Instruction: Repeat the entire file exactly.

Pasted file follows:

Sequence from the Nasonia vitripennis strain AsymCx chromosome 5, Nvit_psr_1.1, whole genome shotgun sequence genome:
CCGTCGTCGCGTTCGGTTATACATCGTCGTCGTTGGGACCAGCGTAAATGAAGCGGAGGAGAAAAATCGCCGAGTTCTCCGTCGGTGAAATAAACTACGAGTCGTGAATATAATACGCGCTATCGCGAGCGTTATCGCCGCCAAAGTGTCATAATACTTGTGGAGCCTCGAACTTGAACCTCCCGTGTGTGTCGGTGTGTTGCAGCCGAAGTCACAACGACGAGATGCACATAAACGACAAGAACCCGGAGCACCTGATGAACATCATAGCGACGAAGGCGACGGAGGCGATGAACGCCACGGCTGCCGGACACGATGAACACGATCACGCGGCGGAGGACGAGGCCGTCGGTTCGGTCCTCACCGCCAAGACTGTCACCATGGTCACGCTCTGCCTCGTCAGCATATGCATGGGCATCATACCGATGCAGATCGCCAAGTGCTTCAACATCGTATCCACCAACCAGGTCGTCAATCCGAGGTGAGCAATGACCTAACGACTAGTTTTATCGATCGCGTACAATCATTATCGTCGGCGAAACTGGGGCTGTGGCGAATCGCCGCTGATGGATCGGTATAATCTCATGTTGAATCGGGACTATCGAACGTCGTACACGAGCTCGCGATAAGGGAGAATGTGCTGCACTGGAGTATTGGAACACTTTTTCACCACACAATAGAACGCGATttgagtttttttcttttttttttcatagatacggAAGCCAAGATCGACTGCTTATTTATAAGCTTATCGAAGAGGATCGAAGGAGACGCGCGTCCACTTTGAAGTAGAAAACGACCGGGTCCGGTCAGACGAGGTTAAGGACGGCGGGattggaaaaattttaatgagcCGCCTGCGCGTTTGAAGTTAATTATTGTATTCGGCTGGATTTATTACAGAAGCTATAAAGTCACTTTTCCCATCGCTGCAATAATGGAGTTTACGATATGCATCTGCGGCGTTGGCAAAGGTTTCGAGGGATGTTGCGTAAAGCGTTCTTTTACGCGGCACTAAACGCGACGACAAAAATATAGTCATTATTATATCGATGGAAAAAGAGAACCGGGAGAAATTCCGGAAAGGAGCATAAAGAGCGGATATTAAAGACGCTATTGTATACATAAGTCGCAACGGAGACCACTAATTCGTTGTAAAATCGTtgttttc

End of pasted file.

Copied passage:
Sequence from the Nasonia vitripennis strain AsymCx chromosome 5, Nvit_psr_1.1, whole genome shotgun sequence genome:
CCGTCGTCGCGTTCGGTTATACATCGTCGTCGTTGGGACCAGCGTAAATGAAGCGGAGGAGAAAAATCGCCGAGTTCTCCGTCGGTGAAATAAACTACGAGTCGTGAATATAATACGCGCTATCGCGAGCGTTATCGCCGCCAAAGTGTCATAATACTTGTGGAGCCTCGAACTTGAACCTCCCGTGTGTGTCGGTGTGTTGCAGCCGAAGTCACAACGACGAGATGCACATAAACGACAAGAACCCGGAGCACCTGATGAACATCATAGCGACGAAGGCGACGGAGGCGATGAACGCCACGGCTGCCGGACACGATGAACACGATCACGCGGCGGAGGACGAGGCCGTCGGTTCGGTCCTCACCGCCAAGACTGTCACCATGGTCACGCTCTGCCTCGTCAGCATATGCATGGGCATCATACCGATGCAGATCGCCAAGTGCTTCAACATCGTATCCACCAACCAGGTCGTCAATCCGAGGTGAGCAATGACCTAACGACTAGTTTTATCGATCGCGTACAATCATTATCGTCGGCGAAACTGGGGCTGTGGCGAATCGCCGCTGATGGATCGGTATAATCTCATGTTGAATCGGGACTATCGAACGTCGTACACGAGCTCGCGATAAGGGAGAATGTGCTGCACTGGAGTATTGGAACACTTTTTCACCACACAATAGAACGCGATttgagtttttttcttttttttttcatagatacggAAGCCAAGATCGACTGCTTATTTATAAGCTTATCGAAGAGGATCGAAGGAGACGCGCGTCCACTTTGAAGTAGAAAACGACCGGGTCCGGTCAGACGAGGTTAAGGACGGCGGGattggaaaaattttaatgagcCGCCTGCGCGTTTGAAGTTAATTATTGTATTCGGCTGGATTTATTACAGAAGCTATAAAGTCACTTTTCCCATCGCTGCAATAATGGAGTTTACGATATGCATCTGCGGCGTTGGCAAAGGTTTCGAGGGATGTTGCGTAAAGCGTTCTTTTACGCGGCACTAAACGCGACGACAAAAATATAGTCATTATTATATCGATGGAAAAAGAGAACCGGGAGAAATTCCGGAAAGGAGCATAAAGAGCGGATATTAAAGACGCTATTGTATACATAAGTCGCAACGGAGACCACTAATTCGTTGTAAAATCGTtgttttc